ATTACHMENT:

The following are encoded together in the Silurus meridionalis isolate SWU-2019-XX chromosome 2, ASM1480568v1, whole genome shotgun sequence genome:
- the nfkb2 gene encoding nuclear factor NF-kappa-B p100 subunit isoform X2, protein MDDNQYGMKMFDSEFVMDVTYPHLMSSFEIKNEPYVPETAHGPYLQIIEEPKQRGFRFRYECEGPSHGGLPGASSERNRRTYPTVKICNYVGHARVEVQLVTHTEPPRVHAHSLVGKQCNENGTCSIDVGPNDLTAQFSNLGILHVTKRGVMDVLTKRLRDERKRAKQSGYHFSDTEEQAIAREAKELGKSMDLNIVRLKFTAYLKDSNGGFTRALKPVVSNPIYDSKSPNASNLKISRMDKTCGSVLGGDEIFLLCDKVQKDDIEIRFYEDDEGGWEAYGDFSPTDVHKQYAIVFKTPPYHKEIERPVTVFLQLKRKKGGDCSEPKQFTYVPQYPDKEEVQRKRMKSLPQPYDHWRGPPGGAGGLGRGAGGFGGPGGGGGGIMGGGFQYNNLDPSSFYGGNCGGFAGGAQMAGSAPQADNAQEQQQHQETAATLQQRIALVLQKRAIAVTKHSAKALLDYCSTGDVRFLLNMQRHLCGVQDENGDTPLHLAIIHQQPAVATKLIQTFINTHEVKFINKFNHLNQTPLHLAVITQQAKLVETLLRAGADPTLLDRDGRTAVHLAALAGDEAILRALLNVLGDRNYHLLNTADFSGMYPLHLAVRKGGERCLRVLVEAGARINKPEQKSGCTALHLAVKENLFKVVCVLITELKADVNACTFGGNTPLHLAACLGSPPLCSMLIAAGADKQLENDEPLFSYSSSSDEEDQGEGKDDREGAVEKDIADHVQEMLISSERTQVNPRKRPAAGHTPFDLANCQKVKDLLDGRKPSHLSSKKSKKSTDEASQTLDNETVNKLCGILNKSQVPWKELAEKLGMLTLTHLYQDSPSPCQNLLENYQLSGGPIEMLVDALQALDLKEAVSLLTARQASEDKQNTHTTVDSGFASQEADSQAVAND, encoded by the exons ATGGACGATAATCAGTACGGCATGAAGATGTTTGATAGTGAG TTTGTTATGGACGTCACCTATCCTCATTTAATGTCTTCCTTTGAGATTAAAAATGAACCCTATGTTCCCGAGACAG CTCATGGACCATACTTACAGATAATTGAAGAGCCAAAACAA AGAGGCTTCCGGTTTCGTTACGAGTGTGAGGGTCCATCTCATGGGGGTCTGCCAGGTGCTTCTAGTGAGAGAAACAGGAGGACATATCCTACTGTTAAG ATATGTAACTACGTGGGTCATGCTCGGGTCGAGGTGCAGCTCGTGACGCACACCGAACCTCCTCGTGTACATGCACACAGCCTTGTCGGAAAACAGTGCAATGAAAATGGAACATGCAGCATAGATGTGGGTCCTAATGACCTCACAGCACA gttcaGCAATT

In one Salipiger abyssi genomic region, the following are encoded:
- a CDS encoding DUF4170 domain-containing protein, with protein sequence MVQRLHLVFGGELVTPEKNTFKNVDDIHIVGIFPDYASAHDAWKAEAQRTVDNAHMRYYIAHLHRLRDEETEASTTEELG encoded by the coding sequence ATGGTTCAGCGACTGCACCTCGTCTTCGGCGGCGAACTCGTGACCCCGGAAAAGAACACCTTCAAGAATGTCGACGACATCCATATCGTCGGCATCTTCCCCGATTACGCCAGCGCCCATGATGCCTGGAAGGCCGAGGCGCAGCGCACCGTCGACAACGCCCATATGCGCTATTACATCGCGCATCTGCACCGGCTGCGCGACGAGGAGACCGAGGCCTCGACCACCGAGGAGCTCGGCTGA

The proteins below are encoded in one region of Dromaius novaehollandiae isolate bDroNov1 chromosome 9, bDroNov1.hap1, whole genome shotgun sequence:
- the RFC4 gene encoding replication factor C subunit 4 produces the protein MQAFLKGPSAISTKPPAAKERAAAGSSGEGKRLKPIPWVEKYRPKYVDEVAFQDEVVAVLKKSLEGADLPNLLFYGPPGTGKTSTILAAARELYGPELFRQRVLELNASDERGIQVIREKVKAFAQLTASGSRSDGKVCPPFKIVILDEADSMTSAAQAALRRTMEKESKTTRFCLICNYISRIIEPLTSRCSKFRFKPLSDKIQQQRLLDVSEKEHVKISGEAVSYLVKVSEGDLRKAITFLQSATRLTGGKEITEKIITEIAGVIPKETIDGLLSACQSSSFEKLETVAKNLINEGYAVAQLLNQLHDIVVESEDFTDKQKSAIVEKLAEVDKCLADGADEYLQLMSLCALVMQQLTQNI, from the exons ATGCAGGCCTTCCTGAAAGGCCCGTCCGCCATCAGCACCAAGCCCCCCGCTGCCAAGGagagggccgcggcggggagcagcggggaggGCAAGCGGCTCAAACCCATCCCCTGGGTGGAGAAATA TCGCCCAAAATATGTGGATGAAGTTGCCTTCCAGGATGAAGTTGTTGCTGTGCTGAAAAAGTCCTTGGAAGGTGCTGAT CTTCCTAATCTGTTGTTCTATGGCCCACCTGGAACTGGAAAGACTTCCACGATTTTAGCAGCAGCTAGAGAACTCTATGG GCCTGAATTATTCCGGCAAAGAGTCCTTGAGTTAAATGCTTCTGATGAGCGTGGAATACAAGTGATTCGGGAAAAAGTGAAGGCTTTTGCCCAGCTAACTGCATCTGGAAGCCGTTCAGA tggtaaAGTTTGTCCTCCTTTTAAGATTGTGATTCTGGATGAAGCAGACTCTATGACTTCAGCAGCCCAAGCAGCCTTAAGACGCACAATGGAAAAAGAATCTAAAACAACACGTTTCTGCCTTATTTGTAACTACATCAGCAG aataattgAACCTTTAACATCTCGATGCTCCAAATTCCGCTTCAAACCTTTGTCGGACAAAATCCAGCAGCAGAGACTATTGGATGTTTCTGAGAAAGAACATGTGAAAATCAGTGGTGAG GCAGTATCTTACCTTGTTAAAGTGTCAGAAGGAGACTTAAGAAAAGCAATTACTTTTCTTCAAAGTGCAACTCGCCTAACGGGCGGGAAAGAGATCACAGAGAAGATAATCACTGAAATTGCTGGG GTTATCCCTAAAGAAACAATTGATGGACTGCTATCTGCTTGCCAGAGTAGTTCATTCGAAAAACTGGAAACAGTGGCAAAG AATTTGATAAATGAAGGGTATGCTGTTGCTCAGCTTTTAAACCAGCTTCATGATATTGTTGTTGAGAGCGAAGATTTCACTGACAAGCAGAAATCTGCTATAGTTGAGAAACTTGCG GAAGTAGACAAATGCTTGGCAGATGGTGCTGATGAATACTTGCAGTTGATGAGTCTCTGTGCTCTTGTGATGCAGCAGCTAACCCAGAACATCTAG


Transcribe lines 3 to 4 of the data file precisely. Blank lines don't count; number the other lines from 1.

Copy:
In one Salipiger abyssi genomic region, the following are encoded:
- a CDS encoding DUF4170 domain-containing protein, with protein sequence MVQRLHLVFGGELVTPEKNTFKNVDDIHIVGIFPDYASAHDAWKAEAQRTVDNAHMRYYIAHLHRLRDEETEASTTEELG encoded by the coding sequence ATGGTTCAGCGACTGCACCTCGTCTTCGGCGGCGAACTCGTGACCCCGGAAAAGAACACCTTCAAGAATGTCGACGACATCCATATCGTCGGCATCTTCCCCGATTACGCCAGCGCCCATGATGCCTGGAAGGCCGAGGCGCAGCGCACCGTCGACAACGCCCATATGCGCTATTACATCGCGCATCTGCACCGGCTGCGCGACGAGGAGACCGAGGCCTCGACCACCGAGGAGCTCGGCTGA